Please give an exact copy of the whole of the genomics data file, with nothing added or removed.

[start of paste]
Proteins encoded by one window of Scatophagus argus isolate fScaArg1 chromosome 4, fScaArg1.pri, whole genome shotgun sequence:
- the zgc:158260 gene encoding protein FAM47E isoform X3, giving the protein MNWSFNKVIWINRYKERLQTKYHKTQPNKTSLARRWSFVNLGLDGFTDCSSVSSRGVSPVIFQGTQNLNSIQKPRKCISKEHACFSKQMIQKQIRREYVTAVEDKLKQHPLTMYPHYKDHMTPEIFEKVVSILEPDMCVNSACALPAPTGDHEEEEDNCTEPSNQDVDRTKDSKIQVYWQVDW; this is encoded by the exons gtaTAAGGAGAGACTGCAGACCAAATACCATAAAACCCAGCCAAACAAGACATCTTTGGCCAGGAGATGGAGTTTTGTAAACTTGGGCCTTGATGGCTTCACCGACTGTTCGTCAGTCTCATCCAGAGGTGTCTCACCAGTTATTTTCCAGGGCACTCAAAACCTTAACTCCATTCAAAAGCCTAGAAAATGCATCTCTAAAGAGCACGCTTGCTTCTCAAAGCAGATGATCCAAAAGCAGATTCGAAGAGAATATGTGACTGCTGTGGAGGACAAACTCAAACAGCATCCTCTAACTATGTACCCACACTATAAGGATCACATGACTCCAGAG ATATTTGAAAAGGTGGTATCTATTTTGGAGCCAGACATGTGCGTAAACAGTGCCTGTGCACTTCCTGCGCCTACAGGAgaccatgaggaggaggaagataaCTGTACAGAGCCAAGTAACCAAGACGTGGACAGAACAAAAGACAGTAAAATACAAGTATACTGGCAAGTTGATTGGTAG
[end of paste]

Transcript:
Proteins encoded by one window of Scatophagus argus isolate fScaArg1 chromosome 4, fScaArg1.pri, whole genome shotgun sequence:
- the zgc:158260 gene encoding protein FAM47E isoform X3, giving the protein MNWSFNKVIWINRYKERLQTKYHKTQPNKTSLARRWSFVNLGLDGFTDCSSVSSRGVSPVIFQGTQNLNSIQKPRKCISKEHACFSKQMIQKQIRREYVTAVEDKLKQHPLTMYPHYKDHMTPEIFEKVVSILEPDMCVNSACALPAPTGDHEEEEDNCTEPSNQDVDRTKDSKIQVYWQVDW; this is encoded by the exons gtaTAAGGAGAGACTGCAGACCAAATACCATAAAACCCAGCCAAACAAGACATCTTTGGCCAGGAGATGGAGTTTTGTAAACTTGGGCCTTGATGGCTTCACCGACTGTTCGTCAGTCTCATCCAGAGGTGTCTCACCAGTTATTTTCCAGGGCACTCAAAACCTTAACTCCATTCAAAAGCCTAGAAAATGCATCTCTAAAGAGCACGCTTGCTTCTCAAAGCAGATGATCCAAAAGCAGATTCGAAGAGAATATGTGACTGCTGTGGAGGACAAACTCAAACAGCATCCTCTAACTATGTACCCACACTATAAGGATCACATGACTCCAGAG ATATTTGAAAAGGTGGTATCTATTTTGGAGCCAGACATGTGCGTAAACAGTGCCTGTGCACTTCCTGCGCCTACAGGAgaccatgaggaggaggaagataaCTGTACAGAGCCAAGTAACCAAGACGTGGACAGAACAAAAGACAGTAAAATACAAGTATACTGGCAAGTTGATTGGTAG